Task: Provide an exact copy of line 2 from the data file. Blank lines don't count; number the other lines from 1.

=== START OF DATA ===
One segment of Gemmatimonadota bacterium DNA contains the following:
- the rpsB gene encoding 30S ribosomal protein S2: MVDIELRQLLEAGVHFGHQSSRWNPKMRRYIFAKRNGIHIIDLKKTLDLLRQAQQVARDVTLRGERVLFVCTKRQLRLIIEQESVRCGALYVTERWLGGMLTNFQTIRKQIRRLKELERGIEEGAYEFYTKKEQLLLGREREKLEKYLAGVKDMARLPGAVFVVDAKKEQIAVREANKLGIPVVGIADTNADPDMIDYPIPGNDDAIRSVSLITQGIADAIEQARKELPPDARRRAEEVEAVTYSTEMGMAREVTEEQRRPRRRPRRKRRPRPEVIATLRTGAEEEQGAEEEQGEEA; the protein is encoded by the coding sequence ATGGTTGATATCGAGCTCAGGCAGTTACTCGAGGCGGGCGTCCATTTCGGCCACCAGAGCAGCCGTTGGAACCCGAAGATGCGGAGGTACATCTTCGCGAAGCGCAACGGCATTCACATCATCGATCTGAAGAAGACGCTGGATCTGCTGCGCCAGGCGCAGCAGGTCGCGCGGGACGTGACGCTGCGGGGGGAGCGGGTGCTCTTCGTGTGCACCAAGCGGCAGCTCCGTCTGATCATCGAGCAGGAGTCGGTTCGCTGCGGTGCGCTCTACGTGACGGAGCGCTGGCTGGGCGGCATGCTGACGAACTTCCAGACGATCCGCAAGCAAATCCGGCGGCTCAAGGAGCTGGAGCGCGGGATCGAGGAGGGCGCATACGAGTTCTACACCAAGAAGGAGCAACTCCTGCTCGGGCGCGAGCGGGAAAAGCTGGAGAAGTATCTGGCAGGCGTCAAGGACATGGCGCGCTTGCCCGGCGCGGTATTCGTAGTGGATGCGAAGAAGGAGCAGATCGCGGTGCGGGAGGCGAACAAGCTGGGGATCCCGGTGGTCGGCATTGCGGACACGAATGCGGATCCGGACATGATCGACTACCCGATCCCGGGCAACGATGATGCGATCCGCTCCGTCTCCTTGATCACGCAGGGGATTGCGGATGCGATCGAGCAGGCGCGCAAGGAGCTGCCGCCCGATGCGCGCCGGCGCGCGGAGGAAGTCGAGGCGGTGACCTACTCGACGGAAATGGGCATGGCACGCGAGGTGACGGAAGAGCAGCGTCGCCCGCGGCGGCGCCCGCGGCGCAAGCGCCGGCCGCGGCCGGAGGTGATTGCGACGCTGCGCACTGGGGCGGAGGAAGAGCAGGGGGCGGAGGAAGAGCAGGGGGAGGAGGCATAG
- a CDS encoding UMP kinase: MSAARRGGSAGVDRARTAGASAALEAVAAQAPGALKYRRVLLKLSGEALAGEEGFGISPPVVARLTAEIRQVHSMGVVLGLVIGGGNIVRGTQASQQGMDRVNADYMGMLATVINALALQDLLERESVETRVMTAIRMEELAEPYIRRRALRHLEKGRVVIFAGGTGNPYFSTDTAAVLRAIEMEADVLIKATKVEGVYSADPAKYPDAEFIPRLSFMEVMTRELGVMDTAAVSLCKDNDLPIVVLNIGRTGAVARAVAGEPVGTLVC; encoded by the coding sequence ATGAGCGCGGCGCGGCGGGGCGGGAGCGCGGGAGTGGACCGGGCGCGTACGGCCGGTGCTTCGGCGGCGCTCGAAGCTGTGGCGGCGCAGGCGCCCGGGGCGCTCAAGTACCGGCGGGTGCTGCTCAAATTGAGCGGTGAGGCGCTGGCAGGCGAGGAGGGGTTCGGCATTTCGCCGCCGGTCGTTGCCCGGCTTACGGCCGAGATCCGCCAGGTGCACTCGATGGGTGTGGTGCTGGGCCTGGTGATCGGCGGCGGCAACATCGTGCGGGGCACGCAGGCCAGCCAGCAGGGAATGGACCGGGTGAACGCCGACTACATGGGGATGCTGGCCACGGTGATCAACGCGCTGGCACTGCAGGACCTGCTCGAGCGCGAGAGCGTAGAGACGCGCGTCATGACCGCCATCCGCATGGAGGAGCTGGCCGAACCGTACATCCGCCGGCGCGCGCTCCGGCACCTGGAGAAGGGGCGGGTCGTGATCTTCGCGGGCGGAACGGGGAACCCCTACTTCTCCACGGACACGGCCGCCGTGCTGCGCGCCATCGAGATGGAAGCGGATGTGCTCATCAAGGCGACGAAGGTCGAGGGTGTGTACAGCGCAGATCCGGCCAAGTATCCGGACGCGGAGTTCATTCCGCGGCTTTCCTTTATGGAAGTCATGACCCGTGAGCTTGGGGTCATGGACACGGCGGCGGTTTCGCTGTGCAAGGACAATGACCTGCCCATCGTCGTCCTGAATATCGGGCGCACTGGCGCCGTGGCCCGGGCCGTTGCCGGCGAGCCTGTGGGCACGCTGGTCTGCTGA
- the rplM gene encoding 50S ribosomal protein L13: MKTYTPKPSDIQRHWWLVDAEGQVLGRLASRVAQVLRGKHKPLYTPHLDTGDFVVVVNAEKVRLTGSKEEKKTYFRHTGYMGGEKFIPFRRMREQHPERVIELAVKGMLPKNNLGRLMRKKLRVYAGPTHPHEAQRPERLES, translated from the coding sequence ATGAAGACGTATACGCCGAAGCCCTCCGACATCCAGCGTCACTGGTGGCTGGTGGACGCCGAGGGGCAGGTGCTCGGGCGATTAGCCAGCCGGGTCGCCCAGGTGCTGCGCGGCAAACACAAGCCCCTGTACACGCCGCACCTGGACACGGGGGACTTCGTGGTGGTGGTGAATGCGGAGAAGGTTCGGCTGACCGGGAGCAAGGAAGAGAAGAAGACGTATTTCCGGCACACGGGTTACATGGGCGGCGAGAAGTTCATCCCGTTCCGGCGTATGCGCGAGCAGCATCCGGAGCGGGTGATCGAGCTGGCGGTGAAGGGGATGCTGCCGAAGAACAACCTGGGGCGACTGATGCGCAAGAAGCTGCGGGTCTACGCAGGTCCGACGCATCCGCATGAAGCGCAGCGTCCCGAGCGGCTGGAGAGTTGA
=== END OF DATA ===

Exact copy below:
- the rpsB gene encoding 30S ribosomal protein S2: MVDIELRQLLEAGVHFGHQSSRWNPKMRRYIFAKRNGIHIIDLKKTLDLLRQAQQVARDVTLRGERVLFVCTKRQLRLIIEQESVRCGALYVTERWLGGMLTNFQTIRKQIRRLKELERGIEEGAYEFYTKKEQLLLGREREKLEKYLAGVKDMARLPGAVFVVDAKKEQIAVREANKLGIPVVGIADTNADPDMIDYPIPGNDDAIRSVSLITQGIADAIEQARKELPPDARRRAEEVEAVTYSTEMGMAREVTEEQRRPRRRPRRKRRPRPEVIATLRTGAEEEQGAEEEQGEEA; the protein is encoded by the coding sequence ATGGTTGATATCGAGCTCAGGCAGTTACTCGAGGCGGGCGTCCATTTCGGCCACCAGAGCAGCCGTTGGAACCCGAAGATGCGGAGGTACATCTTCGCGAAGCGCAACGGCATTCACATCATCGATCTGAAGAAGACGCTGGATCTGCTGCGCCAGGCGCAGCAGGTCGCGCGGGACGTGACGCTGCGGGGGGAGCGGGTGCTCTTCGTGTGCACCAAGCGGCAGCTCCGTCTGATCATCGAGCAGGAGTCGGTTCGCTGCGGTGCGCTCTACGTGACGGAGCGCTGGCTGGGCGGCATGCTGACGAACTTCCAGACGATCCGCAAGCAAATCCGGCGGCTCAAGGAGCTGGAGCGCGGGATCGAGGAGGGCGCATACGAGTTCTACACCAAGAAGGAGCAACTCCTGCTCGGGCGCGAGCGGGAAAAGCTGGAGAAGTATCTGGCAGGCGTCAAGGACATGGCGCGCTTGCCCGGCGCGGTATTCGTAGTGGATGCGAAGAAGGAGCAGATCGCGGTGCGGGAGGCGAACAAGCTGGGGATCCCGGTGGTCGGCATTGCGGACACGAATGCGGATCCGGACATGATCGACTACCCGATCCCGGGCAACGATGATGCGATCCGCTCCGTCTCCTTGATCACGCAGGGGATTGCGGATGCGATCGAGCAGGCGCGCAAGGAGCTGCCGCCCGATGCGCGCCGGCGCGCGGAGGAAGTCGAGGCGGTGACCTACTCGACGGAAATGGGCATGGCACGCGAGGTGACGGAAGAGCAGCGTCGCCCGCGGCGGCGCCCGCGGCGCAAGCGCCGGCCGCGGCCGGAGGTGATTGCGACGCTGCGCACTGGGGCGGAGGAAGAGCAGGGGGCGGAGGAAGAGCAGGGGGAGGAGGCATAG